In addition to controlling the printing function, controller 120 executes instructions from various modules 105, 107, and 109, to perform functions related to the registration of images on printed pages. For example, controller 120 executes instructions from measurement/offset module 105 to control imaging device 103 for imaging printed pages, such as printed page 200 of FIG. 2. Executing instructions from module 105, controller 120 also performs measurements and analysis of the targets points 202 on pages 200 to provide real-time image registration digital data based on measured registration target points, as has been described above with reference. Furthermore, controller 120 executes instructions from the visualization module 107 to control the analysis and transformation of the real-time image registration digital data into a diagrammatic or graphical visualization that can be displayed on the user interface screen 101 of the digital printing press 100, such as the visualization shown in FIG. 3. These functions controlled by controller 120 are similar to or the same as have been described above with regard to the system 100 of FIG. 1.

FIGS. 7 and 8 show flow diagrams that illustrate example methods 700 and 800, related to providing a visual indication of image registration data in a printing system such as an LEP digital printing press. Methods 700 and 800 are associated with the examples discussed above with regard to FIGS. 1-6, and details of the operations shown in methods 700 and 800 can be found in the related discussion of such examples. The operations of methods 700 and 800 may be embodied as programming instructions stored on a non-transitory, machine-readable (e.g., computer/processor-readable) medium, such as memory 602 as shown in FIG. 6. In some examples, implementing the operations of methods 700 and 800 can be achieved by a processor, such as a processor 600 of FIG. 6, reading and executing the programming instructions stored in a memory 602. In some examples, implementing the operations of methods 700 and 800 can be achieved using an ASIC (application specific integrated circuit) and/or other hardware components alone or in combination with programming instructions executable by processor 600.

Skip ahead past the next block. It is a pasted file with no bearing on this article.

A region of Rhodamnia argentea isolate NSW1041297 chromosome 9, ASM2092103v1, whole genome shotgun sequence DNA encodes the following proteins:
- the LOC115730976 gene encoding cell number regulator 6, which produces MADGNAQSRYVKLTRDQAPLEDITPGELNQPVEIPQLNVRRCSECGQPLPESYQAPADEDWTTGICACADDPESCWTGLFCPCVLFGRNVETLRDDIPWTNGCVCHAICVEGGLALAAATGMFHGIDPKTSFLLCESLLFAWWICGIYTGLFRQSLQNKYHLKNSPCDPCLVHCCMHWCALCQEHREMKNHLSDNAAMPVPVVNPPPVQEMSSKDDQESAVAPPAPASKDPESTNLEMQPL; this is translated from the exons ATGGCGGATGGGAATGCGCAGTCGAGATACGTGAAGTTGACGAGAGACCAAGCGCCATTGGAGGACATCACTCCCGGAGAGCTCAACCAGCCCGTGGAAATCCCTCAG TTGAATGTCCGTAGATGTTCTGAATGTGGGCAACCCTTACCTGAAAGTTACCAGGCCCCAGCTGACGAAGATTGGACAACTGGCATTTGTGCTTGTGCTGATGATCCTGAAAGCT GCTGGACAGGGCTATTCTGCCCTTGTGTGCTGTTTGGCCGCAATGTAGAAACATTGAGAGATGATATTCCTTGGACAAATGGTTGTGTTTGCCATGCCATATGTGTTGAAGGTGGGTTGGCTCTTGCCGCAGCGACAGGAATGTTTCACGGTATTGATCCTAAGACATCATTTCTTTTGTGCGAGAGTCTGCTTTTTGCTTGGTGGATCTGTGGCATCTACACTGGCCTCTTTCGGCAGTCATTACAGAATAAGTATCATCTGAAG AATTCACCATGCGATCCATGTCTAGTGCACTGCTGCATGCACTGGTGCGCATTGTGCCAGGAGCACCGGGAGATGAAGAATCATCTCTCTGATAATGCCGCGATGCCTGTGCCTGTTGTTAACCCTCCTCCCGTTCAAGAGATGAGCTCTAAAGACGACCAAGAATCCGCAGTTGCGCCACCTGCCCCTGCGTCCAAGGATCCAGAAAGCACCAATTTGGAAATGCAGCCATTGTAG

Methods 700 and 800 may include more than one implementation, and different implementations of methods 700 and 800 may not employ every operation presented in the respective flow diagrams. Therefore, while the operations of methods 700 and 800 are presented in a particular order within the flow diagrams, the order of their presentation is not intended to be a limitation as to the order in which the operations may actually be implemented, or as to whether all of the operations may be implemented. For example, one implementation of method 700 might be achieved through the performance of a number of initial operations, without performing one or more subsequent operations, while another implementation of method 700 might be achieved through the performance of all of the operations.